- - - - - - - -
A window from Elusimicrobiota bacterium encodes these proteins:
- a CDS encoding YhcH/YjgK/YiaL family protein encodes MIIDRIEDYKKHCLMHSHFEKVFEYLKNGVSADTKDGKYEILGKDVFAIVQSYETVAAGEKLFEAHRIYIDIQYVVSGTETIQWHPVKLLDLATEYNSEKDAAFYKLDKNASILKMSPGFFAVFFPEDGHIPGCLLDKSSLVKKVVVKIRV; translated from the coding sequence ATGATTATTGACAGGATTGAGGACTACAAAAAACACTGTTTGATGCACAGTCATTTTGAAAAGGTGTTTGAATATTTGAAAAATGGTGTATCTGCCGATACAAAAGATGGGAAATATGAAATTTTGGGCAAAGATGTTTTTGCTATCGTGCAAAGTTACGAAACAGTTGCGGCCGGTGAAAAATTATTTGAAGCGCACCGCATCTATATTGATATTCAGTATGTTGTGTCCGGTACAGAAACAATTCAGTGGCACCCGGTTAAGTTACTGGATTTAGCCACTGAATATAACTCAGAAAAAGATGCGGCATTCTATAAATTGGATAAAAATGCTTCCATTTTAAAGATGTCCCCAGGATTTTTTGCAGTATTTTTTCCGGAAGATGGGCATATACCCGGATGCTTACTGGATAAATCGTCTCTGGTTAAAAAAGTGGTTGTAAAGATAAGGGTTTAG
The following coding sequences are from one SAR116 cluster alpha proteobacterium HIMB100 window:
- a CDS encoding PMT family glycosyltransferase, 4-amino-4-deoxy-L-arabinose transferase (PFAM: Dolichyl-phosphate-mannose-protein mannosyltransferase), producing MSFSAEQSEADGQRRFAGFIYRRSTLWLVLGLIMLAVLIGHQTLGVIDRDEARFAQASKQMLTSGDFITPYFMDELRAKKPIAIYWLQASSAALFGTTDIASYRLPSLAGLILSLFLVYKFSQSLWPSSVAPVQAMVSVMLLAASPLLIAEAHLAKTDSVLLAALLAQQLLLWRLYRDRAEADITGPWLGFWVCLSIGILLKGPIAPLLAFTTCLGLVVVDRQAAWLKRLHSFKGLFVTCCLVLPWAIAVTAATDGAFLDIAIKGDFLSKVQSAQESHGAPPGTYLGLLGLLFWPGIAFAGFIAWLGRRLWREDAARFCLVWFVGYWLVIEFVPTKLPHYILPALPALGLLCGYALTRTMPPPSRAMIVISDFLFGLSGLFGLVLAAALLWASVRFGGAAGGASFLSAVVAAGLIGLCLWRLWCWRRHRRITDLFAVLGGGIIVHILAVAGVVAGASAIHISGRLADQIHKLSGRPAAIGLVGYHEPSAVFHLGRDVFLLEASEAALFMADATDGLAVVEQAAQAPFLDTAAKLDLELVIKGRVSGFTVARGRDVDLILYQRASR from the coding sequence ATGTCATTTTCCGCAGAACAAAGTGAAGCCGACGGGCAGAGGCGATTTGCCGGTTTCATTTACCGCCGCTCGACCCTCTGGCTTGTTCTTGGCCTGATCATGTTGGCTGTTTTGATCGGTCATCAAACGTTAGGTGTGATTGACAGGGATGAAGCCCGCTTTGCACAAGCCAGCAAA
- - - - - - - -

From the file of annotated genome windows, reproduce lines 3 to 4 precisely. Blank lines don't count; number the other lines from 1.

The following coding sequences are from one SAR116 cluster alpha proteobacterium HIMB100 window:
- a CDS encoding PMT family glycosyltransferase, 4-amino-4-deoxy-L-arabinose transferase (PFAM: Dolichyl-phosphate-mannose-protein mannosyltransferase), producing MSFSAEQSEADGQRRFAGFIYRRSTLWLVLGLIMLAVLIGHQTLGVIDRDEARFAQASKQMLTSGDFITPYFMDELRAKKPIAIYWLQASSAALFGTTDIASYRLPSLAGLILSLFLVYKFSQSLWPSSVAPVQAMVSVMLLAASPLLIAEAHLAKTDSVLLAALLAQQLLLWRLYRDRAEADITGPWLGFWVCLSIGILLKGPIAPLLAFTTCLGLVVVDRQAAWLKRLHSFKGLFVTCCLVLPWAIAVTAATDGAFLDIAIKGDFLSKVQSAQESHGAPPGTYLGLLGLLFWPGIAFAGFIAWLGRRLWREDAARFCLVWFVGYWLVIEFVPTKLPHYILPALPALGLLCGYALTRTMPPPSRAMIVISDFLFGLSGLFGLVLAAALLWASVRFGGAAGGASFLSAVVAAGLIGLCLWRLWCWRRHRRITDLFAVLGGGIIVHILAVAGVVAGASAIHISGRLADQIHKLSGRPAAIGLVGYHEPSAVFHLGRDVFLLEASEAALFMADATDGLAVVEQAAQAPFLDTAAKLDLELVIKGRVSGFTVARGRDVDLILYQRASR from the coding sequence ATGTCATTTTCCGCAGAACAAAGTGAAGCCGACGGGCAGAGGCGATTTGCCGGTTTCATTTACCGCCGCTCGACCCTCTGGCTTGTTCTTGGCCTGATCATGTTGGCTGTTTTGATCGGTCATCAAACGTTAGGTGTGATTGACAGGGATGAAGCCCGCTTTGCACAAGCCAGCAAA